During the 1800s and the 1930s, killing fish-eating birds were seen as a fish conservation measure. Local government entities gave bounties, and upon presenting evidence of offending dead birds, game officers paid the bounties. A report by a hunter states, "There was a bounty paid on cranes and heron in 1895. Two men could make as high as $66 a day. Wading into the rookeries with their pants off they would crack the heron over the head. When the bounty was paid on pelican we would use a fish float tide to a wad of rushes. Gulls were also caught. There has been 10,000 slaughtered. At the Big Channel gidls have been shot and there are four or five hundred pelicans which have been shot. In 1928 I killed 1,240 mudhens [coot]. We would eat the hearts and gizzards, take the feathers and oil and discard the rest."
The Utah Lake wetland ecosystem is an important breeding area and stopover for migratory birds in the Pacific Flyway. Today, about 226 species of birds use the lake as their permanent home or as a stopover on their migration. The Utah Lake Wetland Preserve has been established at the south end of Utah Lake. It contains two units, one at Goshen bay with more than 21,750 acres (88.0 km2) of land preserved, and another unit at Benjamin Slough. Birds seen at Utah Lake include sandhill crane, double-crested cormorant, great horned owl, turkey vulture, golden eagle, cinnamon teal duck, and mallard duck.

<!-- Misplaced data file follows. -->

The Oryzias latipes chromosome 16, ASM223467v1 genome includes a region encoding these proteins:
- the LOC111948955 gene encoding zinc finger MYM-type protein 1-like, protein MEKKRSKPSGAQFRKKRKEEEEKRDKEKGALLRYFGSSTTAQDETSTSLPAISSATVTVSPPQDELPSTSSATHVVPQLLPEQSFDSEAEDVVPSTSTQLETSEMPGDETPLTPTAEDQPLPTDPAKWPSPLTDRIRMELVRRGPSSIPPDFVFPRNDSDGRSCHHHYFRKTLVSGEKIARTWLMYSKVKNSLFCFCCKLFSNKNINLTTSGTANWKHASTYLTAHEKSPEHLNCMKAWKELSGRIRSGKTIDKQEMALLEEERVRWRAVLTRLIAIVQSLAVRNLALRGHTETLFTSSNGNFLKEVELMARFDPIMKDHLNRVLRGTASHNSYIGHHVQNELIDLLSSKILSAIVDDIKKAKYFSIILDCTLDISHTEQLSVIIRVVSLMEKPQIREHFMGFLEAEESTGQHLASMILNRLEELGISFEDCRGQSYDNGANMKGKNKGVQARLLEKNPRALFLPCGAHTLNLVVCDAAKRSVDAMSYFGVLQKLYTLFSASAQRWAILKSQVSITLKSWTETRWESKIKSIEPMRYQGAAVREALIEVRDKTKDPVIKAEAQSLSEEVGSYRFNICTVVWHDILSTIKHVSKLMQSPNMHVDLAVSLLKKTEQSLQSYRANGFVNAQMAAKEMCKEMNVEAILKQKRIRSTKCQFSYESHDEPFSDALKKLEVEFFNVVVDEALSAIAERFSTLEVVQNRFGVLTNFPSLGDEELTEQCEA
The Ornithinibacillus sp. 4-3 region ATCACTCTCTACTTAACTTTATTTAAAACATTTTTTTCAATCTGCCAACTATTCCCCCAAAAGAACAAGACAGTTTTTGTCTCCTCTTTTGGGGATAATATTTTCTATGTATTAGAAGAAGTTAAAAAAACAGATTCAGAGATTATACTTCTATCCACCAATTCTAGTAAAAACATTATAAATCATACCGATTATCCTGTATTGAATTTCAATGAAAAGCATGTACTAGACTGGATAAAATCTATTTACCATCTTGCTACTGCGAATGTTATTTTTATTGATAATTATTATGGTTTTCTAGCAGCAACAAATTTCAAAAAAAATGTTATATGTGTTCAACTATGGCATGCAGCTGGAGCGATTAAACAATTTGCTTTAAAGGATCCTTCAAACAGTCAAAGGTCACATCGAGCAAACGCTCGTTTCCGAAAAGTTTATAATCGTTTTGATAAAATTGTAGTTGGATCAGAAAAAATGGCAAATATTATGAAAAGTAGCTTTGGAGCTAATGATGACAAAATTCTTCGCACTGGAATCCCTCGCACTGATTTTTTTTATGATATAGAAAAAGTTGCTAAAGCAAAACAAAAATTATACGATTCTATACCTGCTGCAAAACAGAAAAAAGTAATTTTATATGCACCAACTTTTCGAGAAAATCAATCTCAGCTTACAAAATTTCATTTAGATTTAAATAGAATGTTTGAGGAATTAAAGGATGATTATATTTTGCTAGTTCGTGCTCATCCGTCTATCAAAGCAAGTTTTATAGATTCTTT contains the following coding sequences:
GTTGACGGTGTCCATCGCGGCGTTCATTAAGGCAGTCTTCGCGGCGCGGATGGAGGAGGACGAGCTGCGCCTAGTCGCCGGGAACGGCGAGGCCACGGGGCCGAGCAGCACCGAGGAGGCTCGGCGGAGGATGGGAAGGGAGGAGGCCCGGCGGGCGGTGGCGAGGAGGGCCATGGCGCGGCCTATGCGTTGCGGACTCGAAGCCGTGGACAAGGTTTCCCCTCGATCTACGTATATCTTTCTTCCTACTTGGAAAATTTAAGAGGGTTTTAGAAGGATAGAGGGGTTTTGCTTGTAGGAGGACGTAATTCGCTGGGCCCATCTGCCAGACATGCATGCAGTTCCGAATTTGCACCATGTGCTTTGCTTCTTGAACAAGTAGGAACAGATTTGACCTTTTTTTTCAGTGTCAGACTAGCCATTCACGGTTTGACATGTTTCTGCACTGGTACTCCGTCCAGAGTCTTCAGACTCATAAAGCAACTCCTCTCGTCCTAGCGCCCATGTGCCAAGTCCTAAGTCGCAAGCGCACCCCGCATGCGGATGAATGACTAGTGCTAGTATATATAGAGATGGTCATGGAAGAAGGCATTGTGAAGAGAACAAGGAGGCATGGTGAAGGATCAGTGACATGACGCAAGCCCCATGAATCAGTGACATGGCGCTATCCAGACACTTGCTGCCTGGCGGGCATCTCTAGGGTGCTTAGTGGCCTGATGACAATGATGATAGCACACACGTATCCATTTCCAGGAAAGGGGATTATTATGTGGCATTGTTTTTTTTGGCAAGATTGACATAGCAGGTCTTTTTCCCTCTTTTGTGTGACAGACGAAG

Parley P. Pratt visited Fort Utah in June 1849 and saw thousands of fish caught by settlers and Timpanogots. He estimated that 5000 barrels of fish could be secured annually from the fishery. The winter of 1885–1886 caused much of the livestock to die. Leaders of the Church of Jesus Christ of Latter-day Saints elders sent members in the Salt Lake Valley to Utah Lake to obtain fish; an estimated 96,000 pounds (44,000 kg) of fish were brought back. The first commercial fishery also started the same year. At the 1870 General Conference of the LDS Church, a committee was appointed to develop fish culture because of the declining fish harvest in Utah Lake. By 1904, it became illegal to commercially catch any fish except for non-native species.
At least 25 species have been introduced into Utah Lake's waters. Thirteen introductions were unsuccessful. Carp, largemouth bass, white bass, black bullhead, channel catfish, walleye, goldfish, yellow perch, blue gill, and black crappie are found in abundance. The golden shiner and the fathead minnow are rarely found.
Of the thirteen species of fish native to Utah Lake, one species is extinct (the Utah Lake sculpin), one is no longer present in the lake and is under review to see if it qualifies for protection under the Endangered Species Act (least chub), one is already listed as endangered (the June sucker), and one is found in relative abundance throughout Utah (the Utah sucker). All other native fish are no longer extant in the lake.
The Bonneville cutthroat trout was historically the top predator fish in the ecosystem but is now restricted to tributary streams. A review in 2008 indicates that viable populations are distributed throughout its historic range and do not merit listing as a threatened or endangered species.